Graffiti artist transforms Moscow’s woods with shrink wrap and spray paint
Seen emblazoned on the side of buildings and bridges or attracting the eye at street corners in cities around the world, graffiti is most often associated with the urban environment. One artist, however, is offering his own take on the art form, by using shrink wrap to create a series of pieces on shrink wrap in the woods around Moscow.
Created by Evgeny Ches, the project began in 2012 when the Moscow-based artist began experimenting with different techniques, materials and surfaces. By pulling plastic wrap tightly around anchoring points, often two trees, Evgeny applies spray paint to it in order to create unique pieces in different places, such as his first piece which featured the image of a large squirrel. Called Cellograffiti, the idea was first formed by French artists Kanos and Astro in 2006.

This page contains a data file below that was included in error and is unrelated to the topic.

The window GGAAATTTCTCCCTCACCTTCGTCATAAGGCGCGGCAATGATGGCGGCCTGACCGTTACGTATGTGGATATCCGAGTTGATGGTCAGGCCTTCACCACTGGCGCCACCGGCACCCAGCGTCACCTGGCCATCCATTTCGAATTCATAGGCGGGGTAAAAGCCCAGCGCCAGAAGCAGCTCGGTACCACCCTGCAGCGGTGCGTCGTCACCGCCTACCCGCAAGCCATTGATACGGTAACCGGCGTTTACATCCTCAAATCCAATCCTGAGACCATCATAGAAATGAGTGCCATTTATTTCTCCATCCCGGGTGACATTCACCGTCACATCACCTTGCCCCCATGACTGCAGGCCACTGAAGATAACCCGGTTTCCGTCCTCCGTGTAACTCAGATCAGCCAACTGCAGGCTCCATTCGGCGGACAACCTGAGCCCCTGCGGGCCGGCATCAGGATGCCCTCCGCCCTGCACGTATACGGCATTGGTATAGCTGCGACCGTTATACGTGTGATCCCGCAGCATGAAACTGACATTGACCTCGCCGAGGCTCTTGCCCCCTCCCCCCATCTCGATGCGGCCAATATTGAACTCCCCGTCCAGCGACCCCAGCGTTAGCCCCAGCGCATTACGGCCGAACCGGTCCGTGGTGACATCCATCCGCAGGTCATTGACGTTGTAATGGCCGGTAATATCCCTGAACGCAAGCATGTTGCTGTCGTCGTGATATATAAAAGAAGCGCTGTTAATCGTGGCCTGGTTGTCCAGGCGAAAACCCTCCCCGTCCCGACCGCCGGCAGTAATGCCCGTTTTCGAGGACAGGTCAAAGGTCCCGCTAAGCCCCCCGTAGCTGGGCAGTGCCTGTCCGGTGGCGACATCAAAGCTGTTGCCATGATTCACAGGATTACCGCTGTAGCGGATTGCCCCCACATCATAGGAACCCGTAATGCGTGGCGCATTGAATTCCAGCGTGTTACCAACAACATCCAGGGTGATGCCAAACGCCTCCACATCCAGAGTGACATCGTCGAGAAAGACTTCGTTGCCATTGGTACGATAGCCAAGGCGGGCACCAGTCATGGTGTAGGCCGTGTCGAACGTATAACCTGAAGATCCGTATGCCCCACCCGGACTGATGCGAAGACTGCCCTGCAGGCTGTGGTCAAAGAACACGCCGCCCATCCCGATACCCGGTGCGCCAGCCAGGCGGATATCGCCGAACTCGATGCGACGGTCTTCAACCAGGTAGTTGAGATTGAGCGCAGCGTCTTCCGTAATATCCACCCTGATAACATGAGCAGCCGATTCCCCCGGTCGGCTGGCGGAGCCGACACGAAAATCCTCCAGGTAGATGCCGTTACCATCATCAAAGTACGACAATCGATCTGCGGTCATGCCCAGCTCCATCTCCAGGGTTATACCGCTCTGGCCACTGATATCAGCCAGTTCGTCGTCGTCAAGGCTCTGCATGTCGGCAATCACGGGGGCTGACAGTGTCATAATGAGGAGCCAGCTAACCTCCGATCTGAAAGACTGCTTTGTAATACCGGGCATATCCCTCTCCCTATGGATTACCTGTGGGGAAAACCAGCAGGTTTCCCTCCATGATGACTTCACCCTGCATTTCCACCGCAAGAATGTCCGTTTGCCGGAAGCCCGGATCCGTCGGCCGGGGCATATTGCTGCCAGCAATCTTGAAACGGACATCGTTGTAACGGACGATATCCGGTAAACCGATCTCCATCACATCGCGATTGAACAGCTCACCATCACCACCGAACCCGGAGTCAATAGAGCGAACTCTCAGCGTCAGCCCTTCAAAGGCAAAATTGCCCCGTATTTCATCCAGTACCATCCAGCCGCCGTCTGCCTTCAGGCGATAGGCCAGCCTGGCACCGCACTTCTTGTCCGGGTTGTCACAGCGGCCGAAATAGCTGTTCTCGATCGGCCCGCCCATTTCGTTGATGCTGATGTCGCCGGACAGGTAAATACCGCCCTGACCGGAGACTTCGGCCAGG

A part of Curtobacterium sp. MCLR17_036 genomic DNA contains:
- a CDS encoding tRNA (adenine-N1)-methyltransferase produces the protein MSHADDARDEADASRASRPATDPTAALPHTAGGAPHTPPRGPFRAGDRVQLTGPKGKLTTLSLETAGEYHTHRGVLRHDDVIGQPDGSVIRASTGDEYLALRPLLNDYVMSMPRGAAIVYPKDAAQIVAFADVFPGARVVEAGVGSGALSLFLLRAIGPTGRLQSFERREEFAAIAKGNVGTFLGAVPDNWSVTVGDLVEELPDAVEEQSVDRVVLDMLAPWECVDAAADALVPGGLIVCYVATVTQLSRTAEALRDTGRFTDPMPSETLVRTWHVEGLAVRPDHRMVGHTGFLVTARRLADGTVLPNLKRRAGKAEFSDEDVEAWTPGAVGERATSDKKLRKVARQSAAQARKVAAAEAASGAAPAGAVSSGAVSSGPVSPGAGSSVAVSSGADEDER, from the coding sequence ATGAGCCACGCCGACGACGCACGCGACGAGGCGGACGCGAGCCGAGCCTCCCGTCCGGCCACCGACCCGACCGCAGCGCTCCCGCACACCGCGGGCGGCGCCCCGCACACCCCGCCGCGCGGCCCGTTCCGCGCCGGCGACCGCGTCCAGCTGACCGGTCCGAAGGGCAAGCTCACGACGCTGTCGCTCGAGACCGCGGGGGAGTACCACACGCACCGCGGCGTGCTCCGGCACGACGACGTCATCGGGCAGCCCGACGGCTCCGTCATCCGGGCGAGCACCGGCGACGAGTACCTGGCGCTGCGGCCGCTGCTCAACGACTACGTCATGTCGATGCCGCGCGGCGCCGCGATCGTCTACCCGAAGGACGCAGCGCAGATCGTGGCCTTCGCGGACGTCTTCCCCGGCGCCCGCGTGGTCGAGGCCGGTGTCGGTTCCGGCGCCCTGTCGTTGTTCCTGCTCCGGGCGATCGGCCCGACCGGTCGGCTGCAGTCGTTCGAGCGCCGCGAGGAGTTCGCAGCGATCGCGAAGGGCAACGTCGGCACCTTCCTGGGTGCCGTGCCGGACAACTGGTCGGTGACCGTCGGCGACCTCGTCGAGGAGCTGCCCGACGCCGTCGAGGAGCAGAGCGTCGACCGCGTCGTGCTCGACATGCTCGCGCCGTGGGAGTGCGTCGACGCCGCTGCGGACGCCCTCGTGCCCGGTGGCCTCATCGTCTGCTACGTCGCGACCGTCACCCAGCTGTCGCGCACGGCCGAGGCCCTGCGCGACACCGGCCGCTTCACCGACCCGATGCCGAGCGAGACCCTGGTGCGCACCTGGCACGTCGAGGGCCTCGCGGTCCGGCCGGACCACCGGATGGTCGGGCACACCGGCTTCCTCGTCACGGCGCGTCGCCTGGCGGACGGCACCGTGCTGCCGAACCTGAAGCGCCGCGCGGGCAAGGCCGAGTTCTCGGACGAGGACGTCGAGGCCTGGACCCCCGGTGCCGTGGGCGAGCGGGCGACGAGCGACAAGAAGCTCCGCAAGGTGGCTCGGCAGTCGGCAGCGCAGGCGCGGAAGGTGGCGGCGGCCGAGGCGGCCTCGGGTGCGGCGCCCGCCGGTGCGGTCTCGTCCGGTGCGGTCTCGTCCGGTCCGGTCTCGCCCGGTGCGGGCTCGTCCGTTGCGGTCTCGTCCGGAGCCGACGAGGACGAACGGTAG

“It is a simple way to create a wall in a place where I need it, and it’s transparent, so the painting looks very interesting in places. It’s a little more difficult than painting on a normal wall. For example, if you want the background to stay transparent you can’t make any mistakes when you create lines with the spray can,” Evgeny told Lonely Planet Travel News.
So far, Evgeny has created a number of different pieces in and around Moscow, including a roaring polar bear and a dinosaur in the woods and a large rat in front of a building, as well as a series of colourful tags and lettering. He also travelled to Bali, Indonesia in order to do work for the series.
“The mix of natural colours and pure beauty with graffiti looks amazing. Creating art in this way is a very interesting innovation, and of course, I remove the cellophane after a few days and dispose of it,” Evgeny said. As well as creating Cellograffiti, Evgeny also does more traditional pieces in urban spaces around Moscow.
More of his work is available at his official website.